Judy Pearson, '75 2015-07-20 06:02:01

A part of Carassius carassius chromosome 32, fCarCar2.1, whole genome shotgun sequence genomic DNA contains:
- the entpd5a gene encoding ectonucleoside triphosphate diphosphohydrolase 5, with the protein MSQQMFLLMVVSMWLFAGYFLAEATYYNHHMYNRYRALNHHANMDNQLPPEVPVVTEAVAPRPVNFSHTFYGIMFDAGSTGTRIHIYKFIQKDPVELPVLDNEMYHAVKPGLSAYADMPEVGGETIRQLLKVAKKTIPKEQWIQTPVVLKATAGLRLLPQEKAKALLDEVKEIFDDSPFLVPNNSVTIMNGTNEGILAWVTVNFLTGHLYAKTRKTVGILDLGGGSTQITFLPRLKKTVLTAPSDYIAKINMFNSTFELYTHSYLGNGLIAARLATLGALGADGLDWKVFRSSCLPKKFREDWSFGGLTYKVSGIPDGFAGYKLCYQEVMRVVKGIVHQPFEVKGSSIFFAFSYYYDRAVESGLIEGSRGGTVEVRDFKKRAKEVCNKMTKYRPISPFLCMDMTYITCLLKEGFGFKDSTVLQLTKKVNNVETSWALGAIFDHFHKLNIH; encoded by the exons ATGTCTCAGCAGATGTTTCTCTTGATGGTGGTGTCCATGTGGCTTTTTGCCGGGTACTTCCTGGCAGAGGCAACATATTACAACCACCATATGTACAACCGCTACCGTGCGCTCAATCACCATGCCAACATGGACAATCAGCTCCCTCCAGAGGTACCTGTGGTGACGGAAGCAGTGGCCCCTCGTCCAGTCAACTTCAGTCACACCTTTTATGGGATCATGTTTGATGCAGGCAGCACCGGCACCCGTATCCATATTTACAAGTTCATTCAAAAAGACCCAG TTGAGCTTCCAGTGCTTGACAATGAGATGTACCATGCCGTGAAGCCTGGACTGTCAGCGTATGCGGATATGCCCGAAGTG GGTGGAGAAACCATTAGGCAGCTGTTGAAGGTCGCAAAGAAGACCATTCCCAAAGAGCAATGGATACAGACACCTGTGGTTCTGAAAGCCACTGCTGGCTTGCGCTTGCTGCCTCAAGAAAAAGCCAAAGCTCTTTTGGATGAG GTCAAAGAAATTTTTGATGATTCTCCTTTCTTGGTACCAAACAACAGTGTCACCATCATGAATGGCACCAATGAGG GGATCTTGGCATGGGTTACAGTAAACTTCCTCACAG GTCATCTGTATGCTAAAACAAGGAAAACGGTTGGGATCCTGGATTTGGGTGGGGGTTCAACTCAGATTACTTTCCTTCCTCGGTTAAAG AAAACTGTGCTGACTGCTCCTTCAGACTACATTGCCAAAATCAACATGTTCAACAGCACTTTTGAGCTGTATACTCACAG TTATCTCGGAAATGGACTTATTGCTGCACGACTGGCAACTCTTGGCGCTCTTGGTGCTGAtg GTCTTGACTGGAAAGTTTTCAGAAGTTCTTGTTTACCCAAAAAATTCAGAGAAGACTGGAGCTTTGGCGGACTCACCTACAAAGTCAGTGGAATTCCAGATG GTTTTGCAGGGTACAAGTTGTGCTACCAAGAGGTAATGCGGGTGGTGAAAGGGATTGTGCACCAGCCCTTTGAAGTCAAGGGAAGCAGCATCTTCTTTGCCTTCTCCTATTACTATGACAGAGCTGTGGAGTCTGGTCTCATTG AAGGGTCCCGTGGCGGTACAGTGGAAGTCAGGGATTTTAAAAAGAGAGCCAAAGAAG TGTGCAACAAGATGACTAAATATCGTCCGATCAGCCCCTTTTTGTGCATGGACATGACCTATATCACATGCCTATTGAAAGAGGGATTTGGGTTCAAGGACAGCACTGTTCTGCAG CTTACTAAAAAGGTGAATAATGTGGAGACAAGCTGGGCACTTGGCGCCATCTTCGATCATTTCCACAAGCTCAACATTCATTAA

GIVING CANCER THE SPARTAN TREATMENT My father Edwin Foster always told my brother and me that we could go to any university we selected—in the city of East Lansing. After two seconds of consideration, we both realized Michigan State was our only choice. We really didn't need any encouragement. Dad had graduated from Michigan State College in 1950 and never missed a game in Spartan Stadium. He sang the fight song to us in our cribs. We sang it as a tribute at his funeral. Our family blood runs green. Our diplomas are as treasured as bowl game and Final Four victories. But even these pale in comparison to the day I "met" fellow Spartan, Barnett Rosenberg, PhD. Okay, we didn't meet in the traditional sense. Rosenberg, an MSU chemistry professor, passed away in 2009. Two years later, I was sitting on my deck, a week after my mastectomy for triple negative breast cancer. Enjoying the sunshine and thumbing through the MSU Alumni Magazine, I came across the article Are You a Cancer Survivor? I hope so, I thought. As I continued reading, my future seemed rosier. The article detailed Rosenberg's discovery of cisplatin, an anti-cancer drug described as the backbone for combination therapies used to treat testicular, bladder, lung, ovarian, head and neck, and gastric cancers, and most recently, for triple negative breast cancer. In other words, my cancer. Just a day earlier, my doctor had told me triple negative cancer was very aggressive and said we were going to be equally aggressive. My chemotherapy regimen, she told me, would begin with cisplatin, which would kick whatever remained of my disease into cancer hell. Rosenberg—now one of my medical heroes—was not a cancer researcher by training or academic ties. Rather he was a member of MSU's biophysics faculty. In 1965, he was examining the effects an electric field had on the growth of bacteria and realized the bacteria had stopped dividing and growing. Further research revealed that the platinum electrode he was using in the experiment had reacted with the salt in the bacterial solution, creating a new molecule that inhibited cell division. Of course, the cell everyone wanted to prevent from dividing was the cancer cell. Rosenberg's discovery was excellent news among researchers desperate to stem the cancer tide. The leap from Rosenberg's bench to patients' bedsides took 13 years. Cisplatin finally earned FDA approval in 1978. Such a powerful drug was not without collateral damage, however. In addition to attacking cancer cells, it also attacks the lining of the stomach, causing nausea and vomiting. A friend called me when I was experiencing a particularly rough day midway through my chemotherapy treatments. I attempted to revive my sense of humor. "This chemotherapy thing is not for the faint of heart," I told him. "I'm sure it's working though because if I'm feeling this awful, the cancer must feel really bad!" MSU recognized Rosenberg in 1998, bestowing upon him an honorary Doctor of Science degree. Rosenberg was also awarded both the prestigious Charles F. Kettering Prize and the Harvey Prize. The royalties the MSU Foundation received from the discovery helped fund the MSU Barnett Rosenberg Chair in Neuroscience. In addition, Rosenberg's discovery even earned him a well-deserved page in the Pulitzer Prize-winning book on cancer, The Emperor of All Maladies. It is the millions of lives saved by cisplatin that have made this drug one of the greatest discoveries to come out of Michigan State to date. Consider this: each of us who has survived thanks to cisplatin has the potential to change others' lives for the good. The possibilities are mind-boggling. I am just one example. My cancer journey led me to co-found the Women Survivors Alliance, an international non-profit supporting women survivors of all types of cancers. Because Rosenberg made my survival possible, he also made my organization possible. His discovery-exactly 50 years ago-has allowed me to pay it forward. Thank you, Barnett Rosenberg. I hope I'm doing you proud. Judy (Foster) Pearson, a freelance writer, earned a BA in the College of Arts and Letters. Womensurvivorsalliance.org
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